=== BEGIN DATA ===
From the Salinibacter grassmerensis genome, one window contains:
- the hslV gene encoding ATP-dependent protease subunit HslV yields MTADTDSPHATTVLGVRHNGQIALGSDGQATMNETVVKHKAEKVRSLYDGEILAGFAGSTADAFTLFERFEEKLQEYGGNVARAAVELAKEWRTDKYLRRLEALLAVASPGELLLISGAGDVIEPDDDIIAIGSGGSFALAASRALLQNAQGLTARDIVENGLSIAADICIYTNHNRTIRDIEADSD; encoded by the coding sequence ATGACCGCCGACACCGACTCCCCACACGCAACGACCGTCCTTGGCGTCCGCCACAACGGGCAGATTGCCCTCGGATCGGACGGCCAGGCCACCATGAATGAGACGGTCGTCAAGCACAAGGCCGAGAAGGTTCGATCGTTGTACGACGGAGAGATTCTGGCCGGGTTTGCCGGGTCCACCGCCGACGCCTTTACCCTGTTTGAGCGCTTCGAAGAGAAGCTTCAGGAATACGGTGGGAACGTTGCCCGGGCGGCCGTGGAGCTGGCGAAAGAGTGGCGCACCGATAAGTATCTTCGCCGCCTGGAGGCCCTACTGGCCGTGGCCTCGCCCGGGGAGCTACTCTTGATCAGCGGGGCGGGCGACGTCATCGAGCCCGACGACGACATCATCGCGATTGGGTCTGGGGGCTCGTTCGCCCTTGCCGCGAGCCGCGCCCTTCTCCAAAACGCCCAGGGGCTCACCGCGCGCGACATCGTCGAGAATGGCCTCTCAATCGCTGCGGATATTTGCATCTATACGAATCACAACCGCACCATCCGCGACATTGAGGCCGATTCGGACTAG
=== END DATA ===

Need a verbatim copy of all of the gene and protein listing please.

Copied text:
From the Salinibacter grassmerensis genome, one window contains:
- the hslV gene encoding ATP-dependent protease subunit HslV yields MTADTDSPHATTVLGVRHNGQIALGSDGQATMNETVVKHKAEKVRSLYDGEILAGFAGSTADAFTLFERFEEKLQEYGGNVARAAVELAKEWRTDKYLRRLEALLAVASPGELLLISGAGDVIEPDDDIIAIGSGGSFALAASRALLQNAQGLTARDIVENGLSIAADICIYTNHNRTIRDIEADSD; encoded by the coding sequence ATGACCGCCGACACCGACTCCCCACACGCAACGACCGTCCTTGGCGTCCGCCACAACGGGCAGATTGCCCTCGGATCGGACGGCCAGGCCACCATGAATGAGACGGTCGTCAAGCACAAGGCCGAGAAGGTTCGATCGTTGTACGACGGAGAGATTCTGGCCGGGTTTGCCGGGTCCACCGCCGACGCCTTTACCCTGTTTGAGCGCTTCGAAGAGAAGCTTCAGGAATACGGTGGGAACGTTGCCCGGGCGGCCGTGGAGCTGGCGAAAGAGTGGCGCACCGATAAGTATCTTCGCCGCCTGGAGGCCCTACTGGCCGTGGCCTCGCCCGGGGAGCTACTCTTGATCAGCGGGGCGGGCGACGTCATCGAGCCCGACGACGACATCATCGCGATTGGGTCTGGGGGCTCGTTCGCCCTTGCCGCGAGCCGCGCCCTTCTCCAAAACGCCCAGGGGCTCACCGCGCGCGACATCGTCGAGAATGGCCTCTCAATCGCTGCGGATATTTGCATCTATACGAATCACAACCGCACCATCCGCGACATTGAGGCCGATTCGGACTAG